The flowers of various colors displayed their beauty in turn — violet, narcissus, rose — the earth’s dyed stuffs. The calyx of the rose has the same contour as that of the narcissus — a natural drinking cup. The petals opening about the rose’s calyx have two colors — of blood at the edge, of cream at the base — but the narcissus’ calyx has throughout the same cream color as the heart of the rose. The violet’s calyx is nowhere to be seen; its color is like that of sunlight flashing on a dark sea.

Among the flowers, a spring bubbled up within a rectangular pool constructed to contain the flow. The flowers were reflected in the water as in a mirror, so that the entire grove was doubled — the realm of truth confronting its shadowy other.

Isn’t that just the thing for a man who could go into four pages of raptures over a pink hawthorn bush?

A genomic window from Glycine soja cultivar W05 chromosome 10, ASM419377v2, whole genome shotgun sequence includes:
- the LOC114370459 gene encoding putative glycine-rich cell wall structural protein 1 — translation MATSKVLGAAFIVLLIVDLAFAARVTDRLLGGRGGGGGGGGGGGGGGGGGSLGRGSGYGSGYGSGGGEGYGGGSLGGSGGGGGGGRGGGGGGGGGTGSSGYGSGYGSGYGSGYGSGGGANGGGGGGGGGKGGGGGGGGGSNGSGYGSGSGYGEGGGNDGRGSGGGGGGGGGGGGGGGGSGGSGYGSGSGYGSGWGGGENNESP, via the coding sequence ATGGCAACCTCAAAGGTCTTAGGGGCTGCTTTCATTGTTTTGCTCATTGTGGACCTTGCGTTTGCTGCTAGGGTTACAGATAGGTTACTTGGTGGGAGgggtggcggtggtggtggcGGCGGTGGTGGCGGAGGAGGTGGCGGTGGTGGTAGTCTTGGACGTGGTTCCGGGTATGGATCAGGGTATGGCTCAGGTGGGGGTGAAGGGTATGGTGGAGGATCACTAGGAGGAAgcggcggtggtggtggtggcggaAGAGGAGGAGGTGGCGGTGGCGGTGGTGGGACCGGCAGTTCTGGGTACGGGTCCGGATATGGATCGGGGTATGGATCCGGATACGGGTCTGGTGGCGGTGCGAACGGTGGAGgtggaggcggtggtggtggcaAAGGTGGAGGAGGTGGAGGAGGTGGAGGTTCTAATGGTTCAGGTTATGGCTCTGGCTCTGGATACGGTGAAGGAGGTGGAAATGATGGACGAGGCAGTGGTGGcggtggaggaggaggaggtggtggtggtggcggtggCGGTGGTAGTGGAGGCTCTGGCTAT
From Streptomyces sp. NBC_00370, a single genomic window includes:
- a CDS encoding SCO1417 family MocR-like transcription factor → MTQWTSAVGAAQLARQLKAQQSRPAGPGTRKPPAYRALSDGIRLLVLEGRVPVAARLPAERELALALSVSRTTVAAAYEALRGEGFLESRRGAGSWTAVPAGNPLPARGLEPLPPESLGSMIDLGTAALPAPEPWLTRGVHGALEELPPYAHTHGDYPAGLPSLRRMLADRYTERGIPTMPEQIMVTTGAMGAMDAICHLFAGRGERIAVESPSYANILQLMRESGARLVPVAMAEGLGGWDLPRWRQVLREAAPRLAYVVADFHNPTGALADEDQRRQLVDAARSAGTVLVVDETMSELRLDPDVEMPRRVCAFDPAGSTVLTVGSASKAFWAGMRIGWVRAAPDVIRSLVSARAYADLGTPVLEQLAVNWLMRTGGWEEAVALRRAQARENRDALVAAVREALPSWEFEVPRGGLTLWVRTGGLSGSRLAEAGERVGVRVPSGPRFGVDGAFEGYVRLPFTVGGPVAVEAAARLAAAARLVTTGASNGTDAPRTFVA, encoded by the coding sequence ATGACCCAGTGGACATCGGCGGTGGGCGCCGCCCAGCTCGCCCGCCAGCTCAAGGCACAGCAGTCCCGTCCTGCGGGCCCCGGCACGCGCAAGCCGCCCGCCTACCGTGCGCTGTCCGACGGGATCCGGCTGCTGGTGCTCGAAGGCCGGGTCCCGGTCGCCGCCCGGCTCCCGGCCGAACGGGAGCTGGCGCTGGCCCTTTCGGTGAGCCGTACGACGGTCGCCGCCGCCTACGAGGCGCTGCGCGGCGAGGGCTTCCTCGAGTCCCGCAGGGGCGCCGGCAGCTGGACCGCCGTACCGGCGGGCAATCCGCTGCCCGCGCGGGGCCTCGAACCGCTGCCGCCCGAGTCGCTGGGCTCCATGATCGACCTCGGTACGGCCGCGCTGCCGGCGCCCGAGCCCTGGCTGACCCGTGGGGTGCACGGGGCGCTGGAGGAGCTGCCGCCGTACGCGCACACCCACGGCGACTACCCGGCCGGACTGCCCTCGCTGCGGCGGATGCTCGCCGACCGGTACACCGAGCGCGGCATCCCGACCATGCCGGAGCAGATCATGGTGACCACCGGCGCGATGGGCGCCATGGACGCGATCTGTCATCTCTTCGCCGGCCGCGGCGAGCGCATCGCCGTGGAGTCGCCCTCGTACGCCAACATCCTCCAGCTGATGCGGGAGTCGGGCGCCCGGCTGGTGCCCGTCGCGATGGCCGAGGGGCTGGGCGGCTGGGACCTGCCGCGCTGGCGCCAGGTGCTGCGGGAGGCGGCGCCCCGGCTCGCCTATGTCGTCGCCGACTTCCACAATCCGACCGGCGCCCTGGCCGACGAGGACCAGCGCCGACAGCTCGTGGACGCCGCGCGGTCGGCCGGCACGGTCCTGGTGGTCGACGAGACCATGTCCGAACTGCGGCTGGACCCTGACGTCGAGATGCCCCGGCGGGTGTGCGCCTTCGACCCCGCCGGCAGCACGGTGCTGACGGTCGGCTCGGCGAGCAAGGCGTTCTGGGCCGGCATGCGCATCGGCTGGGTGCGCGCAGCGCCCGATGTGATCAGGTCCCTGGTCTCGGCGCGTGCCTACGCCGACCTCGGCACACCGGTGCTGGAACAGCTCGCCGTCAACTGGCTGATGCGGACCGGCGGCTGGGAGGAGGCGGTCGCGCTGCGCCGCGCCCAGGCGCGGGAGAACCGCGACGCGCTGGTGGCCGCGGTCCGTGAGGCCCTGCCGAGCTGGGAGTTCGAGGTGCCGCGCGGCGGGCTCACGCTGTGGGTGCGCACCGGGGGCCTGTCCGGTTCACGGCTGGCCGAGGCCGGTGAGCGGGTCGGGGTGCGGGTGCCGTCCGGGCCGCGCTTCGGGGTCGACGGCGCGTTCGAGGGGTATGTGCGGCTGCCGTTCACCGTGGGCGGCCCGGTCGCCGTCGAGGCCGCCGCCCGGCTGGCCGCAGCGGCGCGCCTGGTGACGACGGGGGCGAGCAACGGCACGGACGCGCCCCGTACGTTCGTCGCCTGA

And it was indeed a hawthorn, but one whose flowers were pink, and lovelier even than the white. It, too, was in holiday attire, for on of those days which are true holidays…but it was attired even more richly than the rest, so that the flowers which clung to its branches, one above the other, so thickly as to leave no part of the tree undecorated, like the tassels wreathed around the crook of a rococo shepheard, were every one of them ‘in colour’ and consequently of a superior quality, by the aesthetic standards of Combray, to the ‘plain’, if one was to judge by the scale of prices at those ‘stores’ in the square, or at Camus’, where the most expensive biscuits were those whose sugar was pink….High up on the branches, like so many of those tiny rose-trees, their pots concealed in jackets of paper lace, whose slender stems rise in a forest from at altar on the greater festivals, a thousand buds were swelling and opening, paler in colour, but each disclosing as it burst, as at the bottom of a cup of pink marble, its blood-red stain, and suggesting even more strongly than the full-blown flowers the special, irresistable quality of the hawthorn tree, which, wherever it was about to blossom, could bud and blossom in pink flowers alone.